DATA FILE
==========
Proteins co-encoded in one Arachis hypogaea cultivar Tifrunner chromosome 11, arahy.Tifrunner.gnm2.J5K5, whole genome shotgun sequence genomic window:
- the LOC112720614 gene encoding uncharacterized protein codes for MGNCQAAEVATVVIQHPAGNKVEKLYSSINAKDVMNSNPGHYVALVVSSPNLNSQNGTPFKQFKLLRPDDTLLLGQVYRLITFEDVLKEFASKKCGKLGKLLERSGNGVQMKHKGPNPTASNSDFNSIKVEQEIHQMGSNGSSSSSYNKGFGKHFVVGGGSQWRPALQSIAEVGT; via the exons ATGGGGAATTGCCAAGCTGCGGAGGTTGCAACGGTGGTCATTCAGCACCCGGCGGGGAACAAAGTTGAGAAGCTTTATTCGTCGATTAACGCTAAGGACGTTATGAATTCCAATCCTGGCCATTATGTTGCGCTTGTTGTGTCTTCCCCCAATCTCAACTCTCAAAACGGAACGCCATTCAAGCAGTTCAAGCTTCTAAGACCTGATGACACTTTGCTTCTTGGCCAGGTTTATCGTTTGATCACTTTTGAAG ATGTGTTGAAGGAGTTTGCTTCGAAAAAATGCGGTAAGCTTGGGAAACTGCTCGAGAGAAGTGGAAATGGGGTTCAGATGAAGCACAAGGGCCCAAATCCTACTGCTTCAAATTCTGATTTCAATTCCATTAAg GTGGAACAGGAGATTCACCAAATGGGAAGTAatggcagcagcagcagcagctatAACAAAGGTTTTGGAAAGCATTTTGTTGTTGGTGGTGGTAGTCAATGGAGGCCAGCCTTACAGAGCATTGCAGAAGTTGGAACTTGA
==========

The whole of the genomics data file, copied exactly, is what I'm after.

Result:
Proteins co-encoded in one Arachis hypogaea cultivar Tifrunner chromosome 11, arahy.Tifrunner.gnm2.J5K5, whole genome shotgun sequence genomic window:
- the LOC112720614 gene encoding uncharacterized protein codes for MGNCQAAEVATVVIQHPAGNKVEKLYSSINAKDVMNSNPGHYVALVVSSPNLNSQNGTPFKQFKLLRPDDTLLLGQVYRLITFEDVLKEFASKKCGKLGKLLERSGNGVQMKHKGPNPTASNSDFNSIKVEQEIHQMGSNGSSSSSYNKGFGKHFVVGGGSQWRPALQSIAEVGT; via the exons ATGGGGAATTGCCAAGCTGCGGAGGTTGCAACGGTGGTCATTCAGCACCCGGCGGGGAACAAAGTTGAGAAGCTTTATTCGTCGATTAACGCTAAGGACGTTATGAATTCCAATCCTGGCCATTATGTTGCGCTTGTTGTGTCTTCCCCCAATCTCAACTCTCAAAACGGAACGCCATTCAAGCAGTTCAAGCTTCTAAGACCTGATGACACTTTGCTTCTTGGCCAGGTTTATCGTTTGATCACTTTTGAAG ATGTGTTGAAGGAGTTTGCTTCGAAAAAATGCGGTAAGCTTGGGAAACTGCTCGAGAGAAGTGGAAATGGGGTTCAGATGAAGCACAAGGGCCCAAATCCTACTGCTTCAAATTCTGATTTCAATTCCATTAAg GTGGAACAGGAGATTCACCAAATGGGAAGTAatggcagcagcagcagcagctatAACAAAGGTTTTGGAAAGCATTTTGTTGTTGGTGGTGGTAGTCAATGGAGGCCAGCCTTACAGAGCATTGCAGAAGTTGGAACTTGA